The Spiritually Needy Are Happy And Blessed
October 17, 2010
日本キリスト教団 頌栄教会牧師 清弘剛生 Pastor Takao Kiyohiro, Shoei Church, Church of Christ, Japan
Translator M.A.F., Indiana, USA
A Message To The Disciples
1. Today I read to you from the top part of chapter five from The Gospel According To Matthew. A gracious subtitle is given in The New Interconfessional Version; as the text has there, [we find] the section called "The Sermon On The Mount," which is from chapters five to seven in The Gospel According To Matthew. "Jesus saw the crowd and ascended the mountain. When he sat down, the disciples drew near to him. Then, Jesus opened his mouth and taught," (verses one and two). In the original text, verse two has written in it that "Then, Jesus opened his mouth and taught them." In other words he taught the "disciples" who had drawn near to him.
2. The crowd was also there because just before today's passage it is written that "A large crowd came and followed Jesus," (4:25). If we wonder why a large crowd had followed Jesus, the reason is written in the text before that. It is because Jesus' reputation was spreading through out Syria. What kind of reputation? It was the reputation of a healer of sickness. It is as the text says, "As the people brought to Jesus persons suffering with various sicknesses and pains, persons possessed by evil spirits, persons with epilepsy, persons with palsy, and various other sick persons, he healed them." In this way then, the great crowd had followed Jesus. Upon seeing the multitude of peoples, Jesus went up the mountain. Of course, the crowd tagged along. However, at that place the Lord did not address the entire crowd, but addressed the disciples who went up close to him. That is the sermon on the mountain from chapters five to seven.
3. So, compositionally speaking, it has two circles. There are the disciples in the inner circle. There is the crowd in the outer circle. In the inner circle, there are the people who hear the address of Jesus as an address for them personally. In the outer circle, there are, so to speak, people looking on from the outside. They see Jesus speaking to the disciples. They hear the words of Jesus as some sort of "lesson, teaching." They evaluate the "teaching" from the outside. That evaluation is described as their reaction. After the sermon on the mount the following is written in the text. "When Jesus finished speaking these words, the crowd was very much astonished at his teaching" (7:28). The evaluation from the outside was saying that his teaching was truly unique and amazing.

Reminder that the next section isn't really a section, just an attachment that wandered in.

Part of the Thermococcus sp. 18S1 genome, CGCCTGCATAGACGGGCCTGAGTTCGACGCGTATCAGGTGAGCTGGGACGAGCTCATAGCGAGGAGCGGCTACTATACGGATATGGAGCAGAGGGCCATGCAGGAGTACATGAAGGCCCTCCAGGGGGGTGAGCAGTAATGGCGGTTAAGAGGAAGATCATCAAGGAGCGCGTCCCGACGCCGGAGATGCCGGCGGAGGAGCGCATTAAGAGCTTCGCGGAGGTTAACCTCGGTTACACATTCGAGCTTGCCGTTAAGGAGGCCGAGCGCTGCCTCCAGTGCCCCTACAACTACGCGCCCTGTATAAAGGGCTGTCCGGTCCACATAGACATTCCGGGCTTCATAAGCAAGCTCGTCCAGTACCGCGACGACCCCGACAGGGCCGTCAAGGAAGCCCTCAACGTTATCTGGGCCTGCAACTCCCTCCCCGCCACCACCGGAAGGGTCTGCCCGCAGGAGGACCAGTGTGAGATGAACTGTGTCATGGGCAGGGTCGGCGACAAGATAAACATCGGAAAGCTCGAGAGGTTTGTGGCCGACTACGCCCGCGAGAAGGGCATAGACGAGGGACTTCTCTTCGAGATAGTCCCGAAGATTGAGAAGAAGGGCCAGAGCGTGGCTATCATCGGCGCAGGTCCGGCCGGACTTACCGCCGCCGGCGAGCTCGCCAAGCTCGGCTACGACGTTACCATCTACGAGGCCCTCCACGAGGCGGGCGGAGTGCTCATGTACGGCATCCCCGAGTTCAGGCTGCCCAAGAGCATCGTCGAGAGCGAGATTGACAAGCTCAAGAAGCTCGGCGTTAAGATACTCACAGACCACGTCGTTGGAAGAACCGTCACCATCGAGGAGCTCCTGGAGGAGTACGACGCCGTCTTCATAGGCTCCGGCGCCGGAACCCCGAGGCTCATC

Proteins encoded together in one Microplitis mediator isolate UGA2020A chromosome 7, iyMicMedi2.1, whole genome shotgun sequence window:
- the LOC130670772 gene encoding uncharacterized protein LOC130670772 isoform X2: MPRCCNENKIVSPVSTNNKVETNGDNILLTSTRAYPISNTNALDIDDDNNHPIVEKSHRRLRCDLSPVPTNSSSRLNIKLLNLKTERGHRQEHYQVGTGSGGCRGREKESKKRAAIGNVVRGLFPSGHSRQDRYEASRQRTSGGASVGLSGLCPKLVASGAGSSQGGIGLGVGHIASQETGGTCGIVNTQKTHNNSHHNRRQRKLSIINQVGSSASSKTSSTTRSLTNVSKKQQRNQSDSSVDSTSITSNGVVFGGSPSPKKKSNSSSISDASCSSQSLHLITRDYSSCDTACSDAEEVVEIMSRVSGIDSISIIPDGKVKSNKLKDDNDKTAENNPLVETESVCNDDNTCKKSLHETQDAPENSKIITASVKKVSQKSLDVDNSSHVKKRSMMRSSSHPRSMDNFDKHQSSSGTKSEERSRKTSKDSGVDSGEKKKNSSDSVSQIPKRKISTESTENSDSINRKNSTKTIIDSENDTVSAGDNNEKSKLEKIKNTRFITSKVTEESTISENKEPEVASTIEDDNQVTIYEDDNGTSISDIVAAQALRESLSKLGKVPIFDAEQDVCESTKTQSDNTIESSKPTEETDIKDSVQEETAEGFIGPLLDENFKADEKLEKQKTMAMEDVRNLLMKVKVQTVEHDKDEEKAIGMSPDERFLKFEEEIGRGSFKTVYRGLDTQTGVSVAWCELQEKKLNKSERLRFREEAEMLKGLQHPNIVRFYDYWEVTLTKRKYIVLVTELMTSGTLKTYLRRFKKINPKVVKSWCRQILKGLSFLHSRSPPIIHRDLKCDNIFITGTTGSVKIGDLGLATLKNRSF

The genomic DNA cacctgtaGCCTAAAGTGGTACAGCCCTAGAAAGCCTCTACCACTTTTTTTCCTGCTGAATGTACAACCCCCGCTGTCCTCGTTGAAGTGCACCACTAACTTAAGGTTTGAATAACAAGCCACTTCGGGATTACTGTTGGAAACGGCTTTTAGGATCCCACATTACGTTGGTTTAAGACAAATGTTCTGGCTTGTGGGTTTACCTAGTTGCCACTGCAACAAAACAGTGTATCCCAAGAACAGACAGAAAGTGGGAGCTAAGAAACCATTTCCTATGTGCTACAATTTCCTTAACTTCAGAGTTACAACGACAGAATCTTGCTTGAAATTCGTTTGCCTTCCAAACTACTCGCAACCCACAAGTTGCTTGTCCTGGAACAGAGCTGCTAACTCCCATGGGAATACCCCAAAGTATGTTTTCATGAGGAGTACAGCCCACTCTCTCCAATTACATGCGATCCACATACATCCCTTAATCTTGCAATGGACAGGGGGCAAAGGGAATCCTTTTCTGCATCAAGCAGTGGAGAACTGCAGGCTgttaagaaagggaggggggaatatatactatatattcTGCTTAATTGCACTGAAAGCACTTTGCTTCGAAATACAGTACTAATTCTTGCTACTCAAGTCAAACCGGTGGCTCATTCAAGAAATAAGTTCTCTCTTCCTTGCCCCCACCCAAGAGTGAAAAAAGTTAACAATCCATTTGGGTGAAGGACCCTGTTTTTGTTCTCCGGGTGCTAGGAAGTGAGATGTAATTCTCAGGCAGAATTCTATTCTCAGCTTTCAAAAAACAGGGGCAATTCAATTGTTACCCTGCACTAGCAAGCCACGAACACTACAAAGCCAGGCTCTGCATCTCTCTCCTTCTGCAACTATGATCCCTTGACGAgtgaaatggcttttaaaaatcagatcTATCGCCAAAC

4. Well, even today this inner and outer composition [of the audience] can be seen with respect to "The Sermon On The Mount." Furthermore, [this composition] can be seen with respect to all of Jesus' words, and still even furthermore, in all of the words in the scriptures. Evaluations from the outside on Jesus and his teaching are still being made today in various ways. Today as well, as the sermon on the mount is representative of, plenty of people are feeling astonishment, fascination, interest, deep emotion, and other things at the teaching of Jesus. However, even though they are making such positive evaluations, the place where the people are seems to be the place where that crowd had been. Which is, the outer circle.